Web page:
flaming chaliceis the most widely used symbol of Unitarianismand Unitarian Universalism(UU), and the official logo of the Unitarian Universalist Association(UUA) and other Unitarian and UU churches and societies. [Unitarian Universalist Association, [http://www.uua.org/aboutuu/chalice.html "The History of the Flaming Chalice"] ] The design was originated by the artist Hans Deutsch, who took his inspiration from the chalices of oil burned on ancient Greek and Roman altars. It became an underground symbol in occupied Europeduring World War IIfor assistance to help Unitarians, Jews, and other people escape Nazipersecution. [Citation | last =uuworld.org—liberal religion and life | title =Wartime origins of the flaming chalice | url =http://www.uua.org/visitors/6901.shtml | accessdate =2007-07-19] The chalice is often shown surrounded by two linked rings The two linked rings were used as an early symbol for the Unitarian Universalist Association, signifying the joining of Unitarianism and Universalism. There is no standardized interpretation of the flaming chalice symbol. In one interpretation, the chalice is a symbol of religion freedom from the impositions of doctrine by a hierarchy and openness to participation by all; the flame is interpreted as a memorial to those throughout history who sacrificed their lives for the cause of religious liberty. In another interpretation, the flaming chalice resembles a cross, symbolic of the Christian roots of Unitarian Universalism. [Citation | last =Unitarian Universalist Association | title =The History of the Flaming Chalice | year =2007 | url =http://www.uua.org/aboutuu/chalice.html | accessdate =]
Wiccaa chalice, as a feminine principle, is often used in combination with the Athame(ceremonial black-handled knife), as male principle. Combining the two evokes the act of procreation, as a symbol of universal creativity. This is a symbol of the Great Ritein Wiccanrituals. A chalice is also used in the Small Rite.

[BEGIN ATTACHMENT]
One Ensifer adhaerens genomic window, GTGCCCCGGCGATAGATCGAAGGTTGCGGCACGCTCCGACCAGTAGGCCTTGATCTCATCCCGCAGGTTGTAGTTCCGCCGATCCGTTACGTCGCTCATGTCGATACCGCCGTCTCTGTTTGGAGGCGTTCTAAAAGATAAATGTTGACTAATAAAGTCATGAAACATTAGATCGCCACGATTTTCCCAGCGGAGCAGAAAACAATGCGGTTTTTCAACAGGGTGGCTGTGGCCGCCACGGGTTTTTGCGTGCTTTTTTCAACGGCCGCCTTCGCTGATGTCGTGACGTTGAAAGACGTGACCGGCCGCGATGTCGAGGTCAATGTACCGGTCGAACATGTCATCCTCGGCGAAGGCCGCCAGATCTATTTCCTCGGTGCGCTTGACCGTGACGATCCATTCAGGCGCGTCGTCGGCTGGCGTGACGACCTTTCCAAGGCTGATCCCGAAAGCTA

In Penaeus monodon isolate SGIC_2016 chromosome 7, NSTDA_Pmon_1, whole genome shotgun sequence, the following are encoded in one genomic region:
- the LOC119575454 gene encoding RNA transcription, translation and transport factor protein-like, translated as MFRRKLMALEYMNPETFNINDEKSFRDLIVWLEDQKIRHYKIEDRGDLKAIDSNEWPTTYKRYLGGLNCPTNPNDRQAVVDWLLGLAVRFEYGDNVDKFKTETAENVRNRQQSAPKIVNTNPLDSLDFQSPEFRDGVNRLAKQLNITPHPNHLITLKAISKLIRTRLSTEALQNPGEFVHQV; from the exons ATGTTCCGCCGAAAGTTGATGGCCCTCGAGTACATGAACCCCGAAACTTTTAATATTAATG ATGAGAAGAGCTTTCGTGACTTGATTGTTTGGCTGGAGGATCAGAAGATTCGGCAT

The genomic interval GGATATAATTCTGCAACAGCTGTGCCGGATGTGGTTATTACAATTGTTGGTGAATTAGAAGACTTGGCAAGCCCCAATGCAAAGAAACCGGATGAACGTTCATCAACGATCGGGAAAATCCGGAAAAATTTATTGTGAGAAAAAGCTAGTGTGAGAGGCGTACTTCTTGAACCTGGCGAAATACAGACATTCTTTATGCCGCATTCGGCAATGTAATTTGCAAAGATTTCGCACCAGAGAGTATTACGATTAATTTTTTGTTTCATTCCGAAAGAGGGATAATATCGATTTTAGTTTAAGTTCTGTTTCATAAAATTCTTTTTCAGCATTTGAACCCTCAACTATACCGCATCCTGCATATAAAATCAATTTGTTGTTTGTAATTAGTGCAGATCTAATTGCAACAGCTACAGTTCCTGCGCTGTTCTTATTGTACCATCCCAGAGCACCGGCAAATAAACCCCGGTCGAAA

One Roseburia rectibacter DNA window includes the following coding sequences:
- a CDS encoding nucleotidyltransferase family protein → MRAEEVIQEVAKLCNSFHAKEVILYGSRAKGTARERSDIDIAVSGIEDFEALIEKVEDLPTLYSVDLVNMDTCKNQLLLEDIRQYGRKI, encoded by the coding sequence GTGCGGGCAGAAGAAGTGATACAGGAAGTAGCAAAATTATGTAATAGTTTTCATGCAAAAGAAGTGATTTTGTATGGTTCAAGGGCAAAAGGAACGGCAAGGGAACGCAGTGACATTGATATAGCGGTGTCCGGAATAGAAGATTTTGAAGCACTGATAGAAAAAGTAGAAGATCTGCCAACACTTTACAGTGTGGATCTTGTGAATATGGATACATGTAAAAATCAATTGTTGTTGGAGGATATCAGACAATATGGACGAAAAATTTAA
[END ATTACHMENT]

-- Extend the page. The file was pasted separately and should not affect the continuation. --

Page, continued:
Some forms of
Neo-Paganismmake use of chalices in their rituals as well. A chalice may be placed on an altaror on the ground. The chalice may contain wine, whiskey, water, or other liquids.
The term "poisoned chalice" is applied to a thing or situation which appears to be good when it is received or experienced by someone, but then becomes or is found to be bad. The idea was referred to by
Benedict of Nursiain one of his exorcisms, found on the Saint Benedict Medal: "Vade retro Satana! Nunquam suade mihi vana! Sunt mala quae libas. Ipse venena bibas!" (Begone Satan! Never tempt me with your vanities! What you offer me is evil. Drink the poison yourself!). William Shakespeareuses the expression in Act I Scene VII of Macbeth. It occurs in the opening soliloquy of the scene when Macbeth is considering the ramifications of the murder he is plotting.
But in these cases
We still have judgment here; that we but teach
Bloody instructions, which, being taught, return
To plague the inventor: this even-handed justice
Commends the ingredients of our poison'd chalice
To our own lips.
The use of chalices as
heraldic devices is not unusual, especially in ecclesiastical heraldry. A number of cities and regions also make use of the chalice. For instance, the coat of armsof the municipality of Fanasin the district of Prättigau/Davos in the Swiss canton of Graubünden, bears a gold chalice on a solid blue background.
Malwa, 1300 BCE. Etruscan buccherochalice, early 6th century BC Treasure of Gourdon, 6th century AD Tassilo Chalice, c. 780 (reproduction) Ardagh Chalice, 9th century Palais du Tau, treasure of the Cathedral of Reims, 12th century Porvoo Cathedral), c. 1250 Trondheim, Norway Baroquechalice with a paten Lumijoki, Finland, 1751
Marienkirche DortmundChalice, Münster, 1894 Felix Granda Felix Granda
In French-Canadian culture, particularly in and around Quebec, the use of the names of holy objects such as "chalice" can be an alternate form of cursing. Somewhat equivalent to the American word "goddam" or the phrase "God damn it", the use of "chalice" or "tabernacle" as an interjection is not uncommon in Quebec. For example: "Chalice! I forgot to lock the front door" or muttering "tabernacle" under your breath after you get a flat tire. Presumably a derivation of "taking the Lord's name in vain" in the context of "Jesus Christ! Now What?" or similar outbursts. [Quebec swears by its English curses: But church-related expletives spoken in French not accepted on TV by Sean Gordon
Toronto Red Star December 12 2006]
Communion under both kinds
Ablution in Christianity
Treasure of Gourdon
The Oxburgh Chalice
* [http://www.newadvent.org/cathen/03561a.htm "Chalice"] article from the "
* [http://www.artofvenice.com/art/murano-stem-glass.htm Stem glass classification]